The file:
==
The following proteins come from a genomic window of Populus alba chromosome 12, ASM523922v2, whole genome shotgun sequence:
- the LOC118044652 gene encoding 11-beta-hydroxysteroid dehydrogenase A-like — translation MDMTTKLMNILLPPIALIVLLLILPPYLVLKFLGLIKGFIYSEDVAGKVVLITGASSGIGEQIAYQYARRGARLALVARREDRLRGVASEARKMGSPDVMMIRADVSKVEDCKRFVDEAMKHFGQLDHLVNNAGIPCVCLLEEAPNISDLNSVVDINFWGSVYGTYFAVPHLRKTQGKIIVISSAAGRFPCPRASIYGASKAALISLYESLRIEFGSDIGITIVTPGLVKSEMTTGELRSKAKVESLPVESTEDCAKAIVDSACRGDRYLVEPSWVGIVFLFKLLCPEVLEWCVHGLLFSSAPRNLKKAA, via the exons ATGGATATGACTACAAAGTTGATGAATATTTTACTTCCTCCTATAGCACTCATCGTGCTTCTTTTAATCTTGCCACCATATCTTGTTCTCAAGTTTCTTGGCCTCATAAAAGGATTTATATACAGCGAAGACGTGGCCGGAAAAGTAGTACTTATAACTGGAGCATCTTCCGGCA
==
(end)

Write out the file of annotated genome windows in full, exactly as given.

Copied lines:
The following proteins come from a genomic window of Populus alba chromosome 12, ASM523922v2, whole genome shotgun sequence:
- the LOC118044652 gene encoding 11-beta-hydroxysteroid dehydrogenase A-like — translation MDMTTKLMNILLPPIALIVLLLILPPYLVLKFLGLIKGFIYSEDVAGKVVLITGASSGIGEQIAYQYARRGARLALVARREDRLRGVASEARKMGSPDVMMIRADVSKVEDCKRFVDEAMKHFGQLDHLVNNAGIPCVCLLEEAPNISDLNSVVDINFWGSVYGTYFAVPHLRKTQGKIIVISSAAGRFPCPRASIYGASKAALISLYESLRIEFGSDIGITIVTPGLVKSEMTTGELRSKAKVESLPVESTEDCAKAIVDSACRGDRYLVEPSWVGIVFLFKLLCPEVLEWCVHGLLFSSAPRNLKKAA, via the exons ATGGATATGACTACAAAGTTGATGAATATTTTACTTCCTCCTATAGCACTCATCGTGCTTCTTTTAATCTTGCCACCATATCTTGTTCTCAAGTTTCTTGGCCTCATAAAAGGATTTATATACAGCGAAGACGTGGCCGGAAAAGTAGTACTTATAACTGGAGCATCTTCCGGCA